While here, we continued our push to have a freshly painted boat. Our pilothouse now matches the hull, which to us goes a long way towards making her look “finished” again! We’ve still got a long list of painting projects for the remainder of the summer, but the size of the items on the list is shrinking dramatically! The one large area left is the deck, and we don’t have the paint for that yet so it may be delayed a while. 🙂
There was one other, distasteful chore that we took care of while in Gonzaga Bay. We had picked up a stowaway while in the boatyard: a rat that was leaving cute little footprints in all the dust that we accumulated, hard dark pellets in holds and on surfaces throughout the boat, and ragged holes in bags containing food. Kathy saw him one night while we were still in Puerto Penasco, rounding a corner on the deck. Ugh! He was about 6″ long, plus a tail slightly shorter than that. We had a hard time imagining that a rat could have gotten into the boat, propped up as it was in the boatyard with a nearly vertical steel ladder connecting us to the ground. But we figured out that we had also left a rope connected to a bucket several nights, which was used to raise and lower tools, groceries, etc, and it seems likely that he could have climbed that. We purchased a few traps before we left town, but it took nearly a week to catch him. First we tried sticky traps like fly-paper on steroids, but the rodent just stepped one paw in and then smeared it across the floor as he left. Then we moved up to the classic mouse-trap style with the spring-loaded wire. This was a disturbing technique – even more so for the rat, I acknowledge! – but it was successful after a few nights of trying to find an interesting enough morsel of food to use as bait and a way to secure it to the trap. (A slice of apple was our best solution, which could be tucked under the flange on the trap.) We set another morsel out without the trap the next night, to make sure that we were only dealing with one beastie. I guess we’re collecting all of the classic boating experiences, some better than others.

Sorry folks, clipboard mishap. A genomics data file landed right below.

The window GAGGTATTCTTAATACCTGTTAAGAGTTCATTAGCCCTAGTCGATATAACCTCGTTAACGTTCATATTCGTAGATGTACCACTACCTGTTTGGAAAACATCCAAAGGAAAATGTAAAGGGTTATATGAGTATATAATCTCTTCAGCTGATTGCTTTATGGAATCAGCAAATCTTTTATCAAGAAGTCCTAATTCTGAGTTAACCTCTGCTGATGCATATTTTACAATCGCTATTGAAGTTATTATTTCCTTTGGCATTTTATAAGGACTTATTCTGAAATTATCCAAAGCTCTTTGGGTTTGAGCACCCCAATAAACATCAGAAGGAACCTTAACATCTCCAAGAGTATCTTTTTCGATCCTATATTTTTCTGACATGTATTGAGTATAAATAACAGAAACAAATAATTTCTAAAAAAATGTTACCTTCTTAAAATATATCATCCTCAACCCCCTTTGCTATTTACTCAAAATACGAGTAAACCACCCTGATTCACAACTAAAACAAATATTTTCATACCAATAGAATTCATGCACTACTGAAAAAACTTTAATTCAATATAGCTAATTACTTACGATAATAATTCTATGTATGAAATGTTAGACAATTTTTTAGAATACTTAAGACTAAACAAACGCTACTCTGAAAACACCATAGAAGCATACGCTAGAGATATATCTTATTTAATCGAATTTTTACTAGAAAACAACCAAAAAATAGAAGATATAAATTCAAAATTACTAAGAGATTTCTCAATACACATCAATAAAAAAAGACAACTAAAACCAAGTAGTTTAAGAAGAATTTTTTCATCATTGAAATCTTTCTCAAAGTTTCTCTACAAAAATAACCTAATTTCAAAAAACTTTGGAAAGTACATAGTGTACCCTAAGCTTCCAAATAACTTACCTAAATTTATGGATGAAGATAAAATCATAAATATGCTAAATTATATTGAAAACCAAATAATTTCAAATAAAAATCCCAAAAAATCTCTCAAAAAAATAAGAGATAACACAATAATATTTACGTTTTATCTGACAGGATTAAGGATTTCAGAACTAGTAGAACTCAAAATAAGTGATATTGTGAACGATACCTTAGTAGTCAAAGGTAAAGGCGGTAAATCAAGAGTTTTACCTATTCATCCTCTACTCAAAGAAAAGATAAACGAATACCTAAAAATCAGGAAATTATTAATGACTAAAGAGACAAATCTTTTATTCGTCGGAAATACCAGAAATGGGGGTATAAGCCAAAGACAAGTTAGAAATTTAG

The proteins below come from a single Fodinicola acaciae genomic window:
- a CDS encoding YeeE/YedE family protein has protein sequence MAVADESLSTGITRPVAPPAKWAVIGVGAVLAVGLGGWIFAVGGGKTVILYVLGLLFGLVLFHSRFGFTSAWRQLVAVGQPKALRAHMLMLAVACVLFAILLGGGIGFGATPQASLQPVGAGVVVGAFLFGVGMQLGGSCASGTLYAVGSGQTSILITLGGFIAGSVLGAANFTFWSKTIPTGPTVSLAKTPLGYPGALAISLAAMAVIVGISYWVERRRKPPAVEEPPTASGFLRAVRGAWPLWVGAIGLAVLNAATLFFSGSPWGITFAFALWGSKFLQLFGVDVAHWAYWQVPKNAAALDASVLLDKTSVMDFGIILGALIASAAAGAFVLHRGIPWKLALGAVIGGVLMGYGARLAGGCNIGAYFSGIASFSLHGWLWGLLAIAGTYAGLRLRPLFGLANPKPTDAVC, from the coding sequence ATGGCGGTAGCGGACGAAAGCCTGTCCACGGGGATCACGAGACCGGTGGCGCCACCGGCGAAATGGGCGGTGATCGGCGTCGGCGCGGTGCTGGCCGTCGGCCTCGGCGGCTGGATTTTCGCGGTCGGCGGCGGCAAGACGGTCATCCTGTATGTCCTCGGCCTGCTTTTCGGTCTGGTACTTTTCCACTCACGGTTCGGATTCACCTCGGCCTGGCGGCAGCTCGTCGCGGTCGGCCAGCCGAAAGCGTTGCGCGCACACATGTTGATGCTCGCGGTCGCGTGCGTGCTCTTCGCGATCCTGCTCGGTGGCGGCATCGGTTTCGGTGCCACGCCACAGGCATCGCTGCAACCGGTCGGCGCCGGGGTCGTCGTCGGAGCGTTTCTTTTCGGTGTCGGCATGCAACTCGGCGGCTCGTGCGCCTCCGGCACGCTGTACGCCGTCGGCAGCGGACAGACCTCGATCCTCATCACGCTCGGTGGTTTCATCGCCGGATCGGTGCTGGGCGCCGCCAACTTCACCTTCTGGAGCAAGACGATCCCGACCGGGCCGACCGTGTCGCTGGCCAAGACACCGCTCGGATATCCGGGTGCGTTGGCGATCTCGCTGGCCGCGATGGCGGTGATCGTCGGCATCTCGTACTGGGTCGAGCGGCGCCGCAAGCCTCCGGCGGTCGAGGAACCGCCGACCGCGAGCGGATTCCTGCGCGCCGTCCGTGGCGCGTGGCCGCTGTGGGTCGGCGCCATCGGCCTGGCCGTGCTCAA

From Gonzaga Bay we sailed 40 miles south to the northern end of Isla Angel de la Guarda, to an anchorage named Puerto Refugio. We’ve heard this place glowingly described for years, and have been looking forward to making it up here. It bears a lot of similarity to San Juanico, our favorite spot from last year. It has a rough, craggy, multi-colored rock coastline, with a few small beaches sprinkled here and there. It also has a number of rocky reefs, which are great for snorkeling, diving and fishing.
One day we walked a beach covered with fist-sized smooth stones, and collected a few beautiful shells – but, for the record, we want to be sure you all know we’re *not* collectors! 🙂 There were also a number of sun-bleached bones on this beach, including a 9-foot whale rib. What happened to the rest of the skeleton? Nearby were a couple of unfamiliar artifacts that Dan suggested might be a (part of a) baleen; they consisted of a roughly 12″ triangular lattice of something like cartilage, with a thick fringe of 2″ bristles along the edges. We snorkeled here and saw more small stingrays than we’ve seen anywhere else – there must have been a convention! They were almost all searching along the sandy bottom for food, and many of them had a school of small fish eagerly hanging nearby to snap up morsels that the ray flushed out but didn’t consume.